Thursday, October 17, 2013

How I Taught My Daughter To Read/ Teaching Reading Advice

Just after Lyla turned two, I finally bought her the Teach Your Baby To Read program. We received the program. It looked great. We tried it out, and my DD hated it. It was boring as all get out. It felt like flash cards on video. We plowed through it a couple of times, and she was starting to memorize words, but we didn't do it often because it was just so tedious. If you choose to do this program I suggest starting at a younger age. If your child has played video games or enjoys watching and can learn from Sesame Street, then this program will probably be a snore fest.

Not doing anything, I noticed that Lyla had picked up a couple of sight words. Her first was lock. She saw this word everyday on our car door. She asked me what l-o-c-k spelled, and from there, her next word was toy which she learned from Toy Story. This was not unique to her. Others in her 3 y.o. class (I have always requested that she be put in a class slightly older until public school) were doing the same.

For about 6 months, we really didn't do anything. What happened next? My job let me go. Enrollment was low. The school had to make adjustments. They decided to get rid of the music department all together at the school (as well as security guards, guidance counselors, and academic coaches). So here I was back to staying at home which gave me time to do some research.

Out of Sight (Words)

I searched the internet for the best ways to teach reading. I was heavily influenced by youtube vids. I decided that we weren't going to do site words at all. I began searching for the perfect program. Teach Your Child To Read In 100 Easy Lessons kept coming up. We tried. Lyla didn't like. Five lessons is about all we could make it through. Actually we could have done more. I was a bit inconsistent, and my DD was happy to miss those reading lessons.

Although we only got through 5% of the book, I learned a lot. I had been trained on teaching phonemic awareness, but this program found a way to focus on phonics (blending of phonemes into words when reading) and phonemic awareness (ability to hear phonemes or the smallest units of sound represented by letters within a word) without having to segment the sounds at all. Our next venture led us to Teach Your Child to Read in Just 10 Minutes a Day." This stuck for a while. The book offers fun ideas for teaching reading, but I didn't build the wood toy that it suggested, nor did I tape letters to any blocks. I simply typed out words and letters and laminated them. Like most other phonics programs, you start out with a letter, learn it's sound, recognize the sound in words you here and then learn more letters. Once you have two letters you can start blending. This book starts with u then it adds p. The first word to learn is up. From there they add a c and then an a and the subsequent words that can be made from these letters. From doing these I learned that Lyla was already decoding words. I think that those five lessons from Teach Your Child To Read In 100 Easy Lessons really worked. We just needed practice reading CVC (consanat-vowel-consonant) words. We progressed but we kinda got hung up on what I call n-controlled vowels. For example, to my ears it's kinda confusing to teach ing to me the i sounds like a long e. The same is true for -ink or -ank. We hadn't learned any words with long vowel sounds. This was a bit confusing. How many people say a short a sound in bank? It's doable, but there is a bit of grey area there. Our relationship with this Kindle download ended abruptly.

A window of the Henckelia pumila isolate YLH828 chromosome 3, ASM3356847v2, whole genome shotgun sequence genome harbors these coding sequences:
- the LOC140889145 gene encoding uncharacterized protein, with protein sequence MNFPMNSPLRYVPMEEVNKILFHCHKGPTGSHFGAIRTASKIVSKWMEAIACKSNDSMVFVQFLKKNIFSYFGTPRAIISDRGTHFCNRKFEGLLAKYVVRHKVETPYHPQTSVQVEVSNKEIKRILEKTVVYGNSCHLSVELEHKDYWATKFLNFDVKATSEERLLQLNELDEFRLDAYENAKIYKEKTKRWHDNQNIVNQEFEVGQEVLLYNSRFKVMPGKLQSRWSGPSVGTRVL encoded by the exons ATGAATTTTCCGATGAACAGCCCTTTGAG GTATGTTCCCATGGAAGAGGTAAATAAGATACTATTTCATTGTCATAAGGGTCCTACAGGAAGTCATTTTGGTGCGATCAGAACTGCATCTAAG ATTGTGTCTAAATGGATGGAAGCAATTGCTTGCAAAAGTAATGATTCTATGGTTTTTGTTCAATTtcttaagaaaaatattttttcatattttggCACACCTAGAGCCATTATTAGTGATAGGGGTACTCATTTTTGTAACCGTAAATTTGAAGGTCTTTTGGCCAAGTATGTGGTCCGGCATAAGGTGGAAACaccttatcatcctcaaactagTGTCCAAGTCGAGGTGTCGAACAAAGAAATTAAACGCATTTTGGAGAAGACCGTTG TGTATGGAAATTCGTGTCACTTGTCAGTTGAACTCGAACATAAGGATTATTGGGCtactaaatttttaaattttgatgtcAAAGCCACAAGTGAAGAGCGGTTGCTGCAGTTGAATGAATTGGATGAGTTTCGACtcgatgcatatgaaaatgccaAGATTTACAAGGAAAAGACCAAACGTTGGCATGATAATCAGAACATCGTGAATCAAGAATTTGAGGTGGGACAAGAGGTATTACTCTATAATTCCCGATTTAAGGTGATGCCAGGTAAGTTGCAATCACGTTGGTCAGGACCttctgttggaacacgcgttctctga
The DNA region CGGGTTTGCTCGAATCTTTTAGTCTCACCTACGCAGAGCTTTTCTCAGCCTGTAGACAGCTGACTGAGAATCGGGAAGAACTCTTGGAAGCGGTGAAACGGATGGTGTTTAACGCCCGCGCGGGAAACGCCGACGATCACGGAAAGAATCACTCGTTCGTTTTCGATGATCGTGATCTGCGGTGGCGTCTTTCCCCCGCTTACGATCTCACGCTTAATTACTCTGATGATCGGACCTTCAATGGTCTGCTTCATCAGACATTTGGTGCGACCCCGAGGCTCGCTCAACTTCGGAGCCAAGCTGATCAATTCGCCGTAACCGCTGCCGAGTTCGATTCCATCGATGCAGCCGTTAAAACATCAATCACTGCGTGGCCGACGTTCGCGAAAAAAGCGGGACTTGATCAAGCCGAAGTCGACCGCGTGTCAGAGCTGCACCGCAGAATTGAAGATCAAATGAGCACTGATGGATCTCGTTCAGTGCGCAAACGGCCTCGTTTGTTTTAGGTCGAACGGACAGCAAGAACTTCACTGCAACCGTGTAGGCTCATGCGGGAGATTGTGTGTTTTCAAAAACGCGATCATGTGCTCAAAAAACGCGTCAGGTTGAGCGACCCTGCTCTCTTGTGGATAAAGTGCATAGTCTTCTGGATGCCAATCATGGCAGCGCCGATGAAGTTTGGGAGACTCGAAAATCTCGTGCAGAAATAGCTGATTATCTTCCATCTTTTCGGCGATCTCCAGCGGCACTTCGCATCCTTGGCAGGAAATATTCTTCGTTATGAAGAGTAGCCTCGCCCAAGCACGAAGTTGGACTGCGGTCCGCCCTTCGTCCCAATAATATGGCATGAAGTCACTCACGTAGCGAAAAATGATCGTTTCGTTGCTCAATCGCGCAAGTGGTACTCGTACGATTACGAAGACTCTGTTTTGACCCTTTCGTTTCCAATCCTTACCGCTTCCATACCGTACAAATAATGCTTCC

What Stuck

What did we try next? Finally we did The Reading Lesson: Teach Your Child to Read in 20 Easy Lessons. WARNING: You will not be able to sit down 20 times and teach your child to read. It takes more consistency. If you work hard, you can do a lesson a week. If you want a more fluent reader then take longer on the lessons and make sure your child repeats each page. Have your child work on each page until he can read it smoothly. Then move on. We didn't do that, and although my daughter can just about read anything, we're working to increase her fluency and speed. She can read a 5th grade book, but would she read it as fast (frequency) or as smoothly as a fifth grader? She does great, but there is always room for improvement.

It's All About the Process